The Northwest Chicago Film Society enters the final stretch of its winter programming with a screening of Samuel Fuller’s classic Park Row. Having spent time as a crime reporter in New York City, a pulp fiction novelist, and a foot soldier in World War II, Fuller is cinema’s consummate journeyman, a notorious raconteur whose fiery personality revealed itself in each of his films. Decades of critical appraisal have put Fuller in his rightful place among the very best American filmmakers, yet some of his most vital work, including Park Row, remains underseen.
As the NCFS programmers note in their gazette, “Fuller brought up Park Row with 20th Century Fox production head Darryl Zanuck after convincing him to shoot two rounds of ammunition off the walls of Fox’s screening room to prove that bullets really ricocheted off cement walls like in [Fuller’s 1951 war film] Fixed Bayonets! Zanuck loved the script, but proposed the picture be shot in color and star Gregory Peck and Susan Hayward. It could even be a musical. ‘To hell with Zanuck and Fox!’ said Fuller, and funded the whole thing himself.”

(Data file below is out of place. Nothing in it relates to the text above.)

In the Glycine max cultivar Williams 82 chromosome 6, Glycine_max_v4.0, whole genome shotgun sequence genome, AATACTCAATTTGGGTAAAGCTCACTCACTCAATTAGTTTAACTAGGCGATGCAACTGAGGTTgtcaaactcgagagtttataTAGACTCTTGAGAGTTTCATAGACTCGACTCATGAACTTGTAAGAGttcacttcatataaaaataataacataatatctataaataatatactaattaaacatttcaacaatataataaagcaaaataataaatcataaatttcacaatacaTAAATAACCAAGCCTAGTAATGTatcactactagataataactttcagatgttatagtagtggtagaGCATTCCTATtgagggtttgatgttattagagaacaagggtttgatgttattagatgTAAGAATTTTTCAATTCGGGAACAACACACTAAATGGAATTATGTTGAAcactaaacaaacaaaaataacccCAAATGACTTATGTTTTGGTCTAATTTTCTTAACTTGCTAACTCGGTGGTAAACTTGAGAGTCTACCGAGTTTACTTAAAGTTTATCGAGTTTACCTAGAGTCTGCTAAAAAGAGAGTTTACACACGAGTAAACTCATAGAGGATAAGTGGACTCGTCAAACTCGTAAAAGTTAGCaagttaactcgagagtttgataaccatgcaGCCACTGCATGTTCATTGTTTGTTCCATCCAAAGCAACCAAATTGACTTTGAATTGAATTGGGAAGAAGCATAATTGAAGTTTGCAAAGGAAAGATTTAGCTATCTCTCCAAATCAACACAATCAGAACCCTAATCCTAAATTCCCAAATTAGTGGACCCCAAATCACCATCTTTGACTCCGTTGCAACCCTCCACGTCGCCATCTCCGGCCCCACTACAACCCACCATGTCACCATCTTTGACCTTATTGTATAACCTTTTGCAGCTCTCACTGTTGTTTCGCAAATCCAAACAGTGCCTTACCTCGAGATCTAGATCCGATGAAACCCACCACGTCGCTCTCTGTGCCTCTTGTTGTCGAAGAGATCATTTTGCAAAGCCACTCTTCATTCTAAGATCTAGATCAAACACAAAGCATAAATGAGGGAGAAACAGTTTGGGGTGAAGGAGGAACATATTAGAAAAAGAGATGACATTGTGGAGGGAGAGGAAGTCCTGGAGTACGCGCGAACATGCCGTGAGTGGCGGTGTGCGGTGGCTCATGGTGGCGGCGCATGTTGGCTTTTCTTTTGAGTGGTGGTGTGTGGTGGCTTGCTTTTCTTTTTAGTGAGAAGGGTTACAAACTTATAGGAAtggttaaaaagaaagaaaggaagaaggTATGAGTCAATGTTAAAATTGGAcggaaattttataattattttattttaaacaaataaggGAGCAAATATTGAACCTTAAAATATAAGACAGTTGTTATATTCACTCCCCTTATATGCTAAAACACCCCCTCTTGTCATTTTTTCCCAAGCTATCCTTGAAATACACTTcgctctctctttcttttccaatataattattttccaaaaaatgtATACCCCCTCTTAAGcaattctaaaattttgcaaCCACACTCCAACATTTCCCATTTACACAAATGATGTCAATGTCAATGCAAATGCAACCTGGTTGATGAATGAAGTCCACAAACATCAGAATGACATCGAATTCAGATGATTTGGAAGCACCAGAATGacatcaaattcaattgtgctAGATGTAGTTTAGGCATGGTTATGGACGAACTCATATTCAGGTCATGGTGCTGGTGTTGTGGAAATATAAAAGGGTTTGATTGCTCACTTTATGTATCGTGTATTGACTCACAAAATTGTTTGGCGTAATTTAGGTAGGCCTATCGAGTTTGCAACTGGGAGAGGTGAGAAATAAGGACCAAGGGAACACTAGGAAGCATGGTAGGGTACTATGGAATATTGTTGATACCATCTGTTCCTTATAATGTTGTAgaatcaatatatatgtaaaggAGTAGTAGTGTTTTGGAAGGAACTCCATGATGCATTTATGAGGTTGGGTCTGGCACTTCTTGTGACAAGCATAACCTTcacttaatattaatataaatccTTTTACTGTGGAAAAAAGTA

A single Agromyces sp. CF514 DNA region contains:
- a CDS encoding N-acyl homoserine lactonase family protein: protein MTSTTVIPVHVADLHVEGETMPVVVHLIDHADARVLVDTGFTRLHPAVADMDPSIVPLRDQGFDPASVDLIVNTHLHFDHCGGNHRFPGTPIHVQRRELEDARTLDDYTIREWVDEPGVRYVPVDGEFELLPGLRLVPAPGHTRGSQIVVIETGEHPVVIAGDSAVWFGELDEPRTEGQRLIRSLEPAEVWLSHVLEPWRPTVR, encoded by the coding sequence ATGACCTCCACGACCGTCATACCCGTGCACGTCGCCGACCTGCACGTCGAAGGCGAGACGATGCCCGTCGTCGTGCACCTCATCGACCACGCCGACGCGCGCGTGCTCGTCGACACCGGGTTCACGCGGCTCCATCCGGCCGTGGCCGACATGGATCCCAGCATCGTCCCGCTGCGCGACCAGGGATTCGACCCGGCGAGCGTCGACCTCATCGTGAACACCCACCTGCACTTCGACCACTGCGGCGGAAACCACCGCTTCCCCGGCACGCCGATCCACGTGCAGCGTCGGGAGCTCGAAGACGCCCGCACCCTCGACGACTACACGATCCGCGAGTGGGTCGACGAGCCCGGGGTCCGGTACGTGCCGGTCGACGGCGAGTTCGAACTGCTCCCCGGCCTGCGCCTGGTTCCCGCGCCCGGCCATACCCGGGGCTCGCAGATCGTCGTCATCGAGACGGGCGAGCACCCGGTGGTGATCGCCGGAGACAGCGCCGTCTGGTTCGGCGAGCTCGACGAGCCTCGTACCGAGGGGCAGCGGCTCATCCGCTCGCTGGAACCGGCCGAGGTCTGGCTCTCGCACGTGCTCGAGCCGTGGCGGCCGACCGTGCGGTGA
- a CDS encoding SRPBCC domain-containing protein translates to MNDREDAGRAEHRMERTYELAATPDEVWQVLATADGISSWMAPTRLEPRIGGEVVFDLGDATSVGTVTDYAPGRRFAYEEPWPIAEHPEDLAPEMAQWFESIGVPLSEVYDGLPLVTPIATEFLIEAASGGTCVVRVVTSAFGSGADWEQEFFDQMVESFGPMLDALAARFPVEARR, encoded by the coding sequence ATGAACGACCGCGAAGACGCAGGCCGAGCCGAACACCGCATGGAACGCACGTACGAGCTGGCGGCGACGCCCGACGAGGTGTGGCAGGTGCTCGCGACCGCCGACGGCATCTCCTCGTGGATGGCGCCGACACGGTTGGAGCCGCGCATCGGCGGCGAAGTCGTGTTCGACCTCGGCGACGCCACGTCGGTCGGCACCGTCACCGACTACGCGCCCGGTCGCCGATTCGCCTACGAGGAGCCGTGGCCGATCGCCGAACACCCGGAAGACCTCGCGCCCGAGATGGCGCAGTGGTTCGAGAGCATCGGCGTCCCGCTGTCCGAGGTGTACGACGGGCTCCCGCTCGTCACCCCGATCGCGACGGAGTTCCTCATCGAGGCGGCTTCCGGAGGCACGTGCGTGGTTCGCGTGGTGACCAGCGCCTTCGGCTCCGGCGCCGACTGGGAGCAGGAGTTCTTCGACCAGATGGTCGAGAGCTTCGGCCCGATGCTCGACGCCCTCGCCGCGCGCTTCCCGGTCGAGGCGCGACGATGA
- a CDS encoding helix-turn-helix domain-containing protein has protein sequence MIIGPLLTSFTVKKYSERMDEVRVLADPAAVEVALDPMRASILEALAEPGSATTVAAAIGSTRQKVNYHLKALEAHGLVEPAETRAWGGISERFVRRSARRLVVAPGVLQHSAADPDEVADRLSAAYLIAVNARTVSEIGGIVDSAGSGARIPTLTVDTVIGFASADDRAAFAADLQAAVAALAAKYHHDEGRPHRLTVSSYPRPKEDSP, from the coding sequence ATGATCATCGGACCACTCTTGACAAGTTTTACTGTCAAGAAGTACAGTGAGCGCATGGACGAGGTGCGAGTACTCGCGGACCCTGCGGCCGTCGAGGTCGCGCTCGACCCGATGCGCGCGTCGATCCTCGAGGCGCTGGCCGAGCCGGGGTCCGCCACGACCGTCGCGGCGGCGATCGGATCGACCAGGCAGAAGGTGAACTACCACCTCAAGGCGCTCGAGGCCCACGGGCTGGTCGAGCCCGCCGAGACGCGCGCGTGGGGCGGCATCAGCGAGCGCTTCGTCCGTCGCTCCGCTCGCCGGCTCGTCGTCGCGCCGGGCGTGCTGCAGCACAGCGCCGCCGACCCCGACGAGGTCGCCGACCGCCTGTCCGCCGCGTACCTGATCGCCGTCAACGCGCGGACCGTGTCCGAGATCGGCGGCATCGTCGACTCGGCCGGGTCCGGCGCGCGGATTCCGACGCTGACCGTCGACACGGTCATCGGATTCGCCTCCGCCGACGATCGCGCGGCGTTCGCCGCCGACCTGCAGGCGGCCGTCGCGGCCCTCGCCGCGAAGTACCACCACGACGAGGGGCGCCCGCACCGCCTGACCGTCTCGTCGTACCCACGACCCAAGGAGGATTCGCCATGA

I know of very few cinephiles who don’t adore Fuller. His films are compelling, messy, invigorating, and essential. Selecting my five favorite was a simple but no less fulfilling task. Check them out after the jump.